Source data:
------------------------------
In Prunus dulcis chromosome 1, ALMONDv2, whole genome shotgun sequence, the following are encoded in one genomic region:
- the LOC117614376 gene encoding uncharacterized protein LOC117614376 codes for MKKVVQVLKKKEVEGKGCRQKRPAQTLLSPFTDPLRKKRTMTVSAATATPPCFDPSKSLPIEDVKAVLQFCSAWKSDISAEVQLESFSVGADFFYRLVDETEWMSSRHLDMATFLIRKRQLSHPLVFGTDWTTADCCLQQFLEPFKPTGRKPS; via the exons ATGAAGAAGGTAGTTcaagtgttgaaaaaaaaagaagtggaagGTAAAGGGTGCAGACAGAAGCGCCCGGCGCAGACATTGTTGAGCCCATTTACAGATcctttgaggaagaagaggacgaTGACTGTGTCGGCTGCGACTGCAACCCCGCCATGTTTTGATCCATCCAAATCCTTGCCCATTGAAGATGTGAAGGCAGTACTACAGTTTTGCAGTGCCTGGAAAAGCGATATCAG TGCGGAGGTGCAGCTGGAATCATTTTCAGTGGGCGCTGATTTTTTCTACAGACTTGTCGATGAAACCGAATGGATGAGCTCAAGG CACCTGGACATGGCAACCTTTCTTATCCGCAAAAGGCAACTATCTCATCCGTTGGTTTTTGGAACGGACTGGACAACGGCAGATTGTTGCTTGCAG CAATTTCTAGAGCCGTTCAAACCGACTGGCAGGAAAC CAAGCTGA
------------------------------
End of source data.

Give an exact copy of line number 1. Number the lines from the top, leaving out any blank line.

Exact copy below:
In Prunus dulcis chromosome 1, ALMONDv2, whole genome shotgun sequence, the following are encoded in one genomic region: